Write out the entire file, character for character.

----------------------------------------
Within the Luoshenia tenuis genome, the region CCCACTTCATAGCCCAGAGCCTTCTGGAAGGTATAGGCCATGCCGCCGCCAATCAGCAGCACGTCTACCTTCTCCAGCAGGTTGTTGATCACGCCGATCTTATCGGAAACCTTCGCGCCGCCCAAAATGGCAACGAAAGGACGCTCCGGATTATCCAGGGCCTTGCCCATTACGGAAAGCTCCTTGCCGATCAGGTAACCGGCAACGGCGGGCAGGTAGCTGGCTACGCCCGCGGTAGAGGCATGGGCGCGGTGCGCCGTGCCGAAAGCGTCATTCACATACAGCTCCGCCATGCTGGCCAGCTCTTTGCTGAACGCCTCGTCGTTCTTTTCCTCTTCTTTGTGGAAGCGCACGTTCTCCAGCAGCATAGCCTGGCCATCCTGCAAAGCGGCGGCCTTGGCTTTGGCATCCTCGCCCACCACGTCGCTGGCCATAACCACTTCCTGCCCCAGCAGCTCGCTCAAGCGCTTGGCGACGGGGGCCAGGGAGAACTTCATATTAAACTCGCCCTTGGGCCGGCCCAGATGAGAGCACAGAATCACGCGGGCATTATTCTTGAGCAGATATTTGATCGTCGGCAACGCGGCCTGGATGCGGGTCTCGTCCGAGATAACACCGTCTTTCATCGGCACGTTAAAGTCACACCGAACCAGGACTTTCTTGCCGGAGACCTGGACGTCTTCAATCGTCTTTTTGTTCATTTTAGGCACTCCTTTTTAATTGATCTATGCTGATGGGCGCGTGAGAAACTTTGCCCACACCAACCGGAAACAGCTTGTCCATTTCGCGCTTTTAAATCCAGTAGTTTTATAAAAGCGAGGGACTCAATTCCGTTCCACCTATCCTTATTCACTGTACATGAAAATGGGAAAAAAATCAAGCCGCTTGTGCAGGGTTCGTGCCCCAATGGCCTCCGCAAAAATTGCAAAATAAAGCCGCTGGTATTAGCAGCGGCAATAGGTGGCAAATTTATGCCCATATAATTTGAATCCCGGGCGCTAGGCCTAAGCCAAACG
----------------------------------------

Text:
Within the Luoshenia tenuis genome, the region CCCACTTCATAGCCCAGAGCCTTCTGGAAGGTATAGGCCATGCCGCCGCCAATCAGCAGCACGTCTACCTTCTCCAGCAGGTTGTTGATCACGCCGATCTTATCGGAAACCTTCGCGCCGCCCAAAATGGCAACGAAAGGACGCTCCGGATTATCCAGGGCCTTGCCCATTACGGAAAGCTCCTTGCCGATCAGGTAACCGGCAACGGCGGGCAGGTAGCTGGCTACGCCCGCGGTAGAGGCATGGGCGCGGTGCGCCGTGCCGAAAGCGTCATTCACATACAGCTCCGCCATGCTGGCCAGCTCTTTGCTGAACGCCTCGTCGTTCTTTTCCTCTTCTTTGTGGAAGCGCACGTTCTCCAGCAGCATAGCCTGGCCATCCTGCAAAGCGGCGGCCTTGGCTTTGGCATCCTCGCCCACCACGTCGCTGGCCATAACCACTTCCTGCCCCAGCAGCTCGCTCAAGCGCTTGGCGACGGGGGCCAGGGAGAACTTCATATTAAACTCGCCCTTGGGCCGGCCCAGATGAGAGCACAGAATCACGCGGGCATTATTCTTGAGCAGATATTTGATCGTCGGCAACGCGGCCTGGATGCGGGTCTCGTCCGAGATAACACCGTCTTTCATCGGCACGTTAAAGTCACACCGAACCAGGACTTTCTTGCCGGAGACCTGGACGTCTTCAATCGTCTTTTTGTTCATTTTAGGCACTCCTTTTTAATTGATCTATGCTGATGGGCGCGTGAGAAACTTTGCCCACACCAACCGGAAACAGCTTGTCCATTTCGCGCTTTTAAATCCAGTAGTTTTATAAAAGCGAGGGACTCAATTCCGTTCCACCTATCCTTATTCACTGTACATGAAAATGGGAAAAAAATCAAGCCGCTTGTGCAGGGTTCGTGCCCCAATGGCCTCCGCAAAAATTGCAAAATAAAGCCGCTGGTATTAGCAGCGGCAATAGGTGGCAAATTTATGCCCATATAATTTGAATCCCGGGCGCTAGGCCTAAGCCAAACG